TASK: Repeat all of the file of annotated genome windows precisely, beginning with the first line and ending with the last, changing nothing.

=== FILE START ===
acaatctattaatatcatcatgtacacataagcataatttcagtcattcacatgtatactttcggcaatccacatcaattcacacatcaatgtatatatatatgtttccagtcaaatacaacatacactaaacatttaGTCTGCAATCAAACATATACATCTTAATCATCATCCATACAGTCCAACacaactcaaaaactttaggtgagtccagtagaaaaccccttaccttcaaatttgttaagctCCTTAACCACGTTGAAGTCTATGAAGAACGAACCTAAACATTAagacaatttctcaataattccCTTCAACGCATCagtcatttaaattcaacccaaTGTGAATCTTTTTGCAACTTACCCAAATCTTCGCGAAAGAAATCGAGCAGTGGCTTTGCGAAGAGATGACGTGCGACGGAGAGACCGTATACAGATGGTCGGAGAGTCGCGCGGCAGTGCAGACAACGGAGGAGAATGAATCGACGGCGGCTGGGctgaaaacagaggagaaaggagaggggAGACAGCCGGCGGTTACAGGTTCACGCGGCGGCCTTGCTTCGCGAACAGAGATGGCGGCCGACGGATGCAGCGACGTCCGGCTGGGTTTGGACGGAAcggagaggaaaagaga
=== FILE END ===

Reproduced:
acaatctattaatatcatcatgtacacataagcataatttcagtcattcacatgtatactttcggcaatccacatcaattcacacatcaatgtatatatatatgtttccagtcaaatacaacatacactaaacatttaGTCTGCAATCAAACATATACATCTTAATCATCATCCATACAGTCCAACacaactcaaaaactttaggtgagtccagtagaaaaccccttaccttcaaatttgttaagctCCTTAACCACGTTGAAGTCTATGAAGAACGAACCTAAACATTAagacaatttctcaataattccCTTCAACGCATCagtcatttaaattcaacccaaTGTGAATCTTTTTGCAACTTACCCAAATCTTCGCGAAAGAAATCGAGCAGTGGCTTTGCGAAGAGATGACGTGCGACGGAGAGACCGTATACAGATGGTCGGAGAGTCGCGCGGCAGTGCAGACAACGGAGGAGAATGAATCGACGGCGGCTGGGctgaaaacagaggagaaaggagaggggAGACAGCCGGCGGTTACAGGTTCACGCGGCGGCCTTGCTTCGCGAACAGAGATGGCGGCCGACGGATGCAGCGACGTCCGGCTGGGTTTGGACGGAAcggagaggaaaagaga